Last year, when I first applied for the position of the Year Wellbeing Representative (‘rep’ for short), I only had a vague idea of what it involves, and there was a lot that I had to learn in the process. Yet here I am, having decided to stand and been elected for the second time as a Wellbeing Rep. If running for the Academic or Wellbeing Student Rep is something that has crossed your mind, read on to learn more about my experience as a rep, what kind of skills you can gain, and what you actually do in this role.
Written by Calyste Revel, MSc Investment and Wealth Management, Imperial LGBTQ+ Officer
[Sidenote: LGBTQ+ means Lesbian-Gay-Bisexual-Transgender-Queer/Questioning, and the + is for all individuals that do not identify with the previous categories]
Letting go and finding yourself
What I found very peculiar in my transition to university was the fact I suddenly could be totally myself. I come from a small village in France and my sexuality, although not something I was ashamed of, had never been something people were willing to discuss back home. So, arriving in London, where the opportunities to express my identity and be recognised for it suddenly felt unlimited, was truly overwhelming at first.
I mentioned in a previous blog post that I am currently studying French which I am doing through the Horizons program. It is going well, I think, my grades from my coursework are good and I’m starting to revise for the end of year exam. Speaking in front of other people in French still makes me nervous. It has been years since I’ve studied French at GCSE and having language classes every week had me thinking a lot about identity.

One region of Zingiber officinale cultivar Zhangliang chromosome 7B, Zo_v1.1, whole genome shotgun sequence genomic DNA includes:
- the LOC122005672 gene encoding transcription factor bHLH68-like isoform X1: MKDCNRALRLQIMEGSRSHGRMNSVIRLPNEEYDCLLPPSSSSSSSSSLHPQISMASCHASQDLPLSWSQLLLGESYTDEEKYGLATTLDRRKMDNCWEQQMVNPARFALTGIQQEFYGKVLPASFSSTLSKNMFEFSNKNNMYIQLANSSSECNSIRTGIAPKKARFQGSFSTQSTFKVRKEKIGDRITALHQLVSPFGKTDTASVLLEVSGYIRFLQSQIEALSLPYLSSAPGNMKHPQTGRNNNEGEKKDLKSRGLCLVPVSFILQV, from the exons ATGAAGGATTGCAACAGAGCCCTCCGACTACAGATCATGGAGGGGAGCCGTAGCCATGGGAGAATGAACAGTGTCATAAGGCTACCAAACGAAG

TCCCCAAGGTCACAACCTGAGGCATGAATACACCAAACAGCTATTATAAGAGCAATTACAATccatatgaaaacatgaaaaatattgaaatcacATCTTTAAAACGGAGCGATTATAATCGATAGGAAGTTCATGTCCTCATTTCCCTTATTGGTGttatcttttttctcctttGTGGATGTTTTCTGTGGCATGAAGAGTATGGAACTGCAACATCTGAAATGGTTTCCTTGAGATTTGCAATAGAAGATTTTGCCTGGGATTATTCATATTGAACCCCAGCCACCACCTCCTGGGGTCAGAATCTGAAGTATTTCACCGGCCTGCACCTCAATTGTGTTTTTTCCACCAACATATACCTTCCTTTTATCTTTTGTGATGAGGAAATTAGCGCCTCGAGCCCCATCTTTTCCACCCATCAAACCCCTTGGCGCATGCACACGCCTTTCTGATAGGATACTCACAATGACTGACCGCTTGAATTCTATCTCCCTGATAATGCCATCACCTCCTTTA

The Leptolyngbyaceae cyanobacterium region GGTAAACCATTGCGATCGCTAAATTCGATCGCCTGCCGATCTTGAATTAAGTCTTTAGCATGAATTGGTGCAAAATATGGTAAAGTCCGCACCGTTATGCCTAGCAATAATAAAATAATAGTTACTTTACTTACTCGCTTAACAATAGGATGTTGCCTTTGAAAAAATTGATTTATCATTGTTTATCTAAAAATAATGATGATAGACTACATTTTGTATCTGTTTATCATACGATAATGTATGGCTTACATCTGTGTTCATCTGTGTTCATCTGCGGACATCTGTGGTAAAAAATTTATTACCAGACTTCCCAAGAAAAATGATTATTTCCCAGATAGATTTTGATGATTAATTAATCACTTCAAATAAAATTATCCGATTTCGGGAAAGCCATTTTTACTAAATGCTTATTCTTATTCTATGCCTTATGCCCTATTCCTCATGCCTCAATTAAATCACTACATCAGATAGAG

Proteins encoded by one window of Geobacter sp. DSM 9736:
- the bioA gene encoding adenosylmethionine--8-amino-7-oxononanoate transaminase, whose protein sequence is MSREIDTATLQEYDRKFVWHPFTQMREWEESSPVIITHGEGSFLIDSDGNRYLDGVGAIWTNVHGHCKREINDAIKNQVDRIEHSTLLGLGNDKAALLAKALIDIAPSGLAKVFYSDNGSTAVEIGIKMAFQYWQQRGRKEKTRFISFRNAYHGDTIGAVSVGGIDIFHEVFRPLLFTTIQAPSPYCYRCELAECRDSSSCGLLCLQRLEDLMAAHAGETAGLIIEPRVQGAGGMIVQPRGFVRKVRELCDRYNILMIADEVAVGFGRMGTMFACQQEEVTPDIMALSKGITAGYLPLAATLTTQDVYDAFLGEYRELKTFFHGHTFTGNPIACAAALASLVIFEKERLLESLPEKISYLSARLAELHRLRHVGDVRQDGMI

In my spare time, I also have been gradually learning sign language which is a bit harder in terms of finding resources and revising when you cannot really write any of it down to refer to, it is all in my head.
If you search up ‘Subtle Asian Traits’ on Facebook, the top result you will find is a group with over 1.8 million members inside. Culture and identity is a key definition of a person’s character and that what makes travelling so special. Some people seek the adventure of immersing into a different culture and lifestyle to be able to see the world in a different perspective. As I have grown up in Malaysia and primarily only interacted with Malaysians for the past 19 years of my life, settling into a new country was fascinating as I learned to adapt to this new culture.
The biggest concern I had before coming to London was that I would not fit in. The drastic cultural differences between London and South-East Asia can be noticed easily from the food we eat, the way we speak and sometimes even the way we dress. People in London are phenomenal and I always find myself being able to dive into deep conversations about various topics. The experiences and ideologies that we grew up with are so different that it amazes me every time and allows me to constantly learn new materials from every conversation. However, there comes a point in every international student’s time abroad that we will miss home more than usual.
It’s that time of year again; we’ve officially kissed 2020 goodbye and have hailed in 2021. For some people, approaching the end of a calendar year calls for a moment of self-reflection to figure out how they can better themselves during the next one. They toss the last Quality Street box in the bin and vow never to eat a chocolate again. Or they dig out their trainers and pledge to start exercising more. They may even take a pass on the Winter sales and resolve to start saving more money. At least these are the more common resolutions made.
However, statistics condemn that most (90%) of these resolutions will be broken long before 31st December 2021.
For many Hindu students, this year was the first time they spent Diwali away from home. This never seems to be met with the same ‘shock horror’ response as a student spending Christmas away from home, but for those of us used to spending Diwali with our family and friends, this felt like a big deal.
Diwali is truly a family festival. The festivities start a few days earlier by decorating the house with flowers, diyas (earthen lamps) and rangoli (a display of coloured powder). On Diwali itself, we start the evening by gearing up in traditional Indian attire and then taking some time to visit the temple to pray as a family.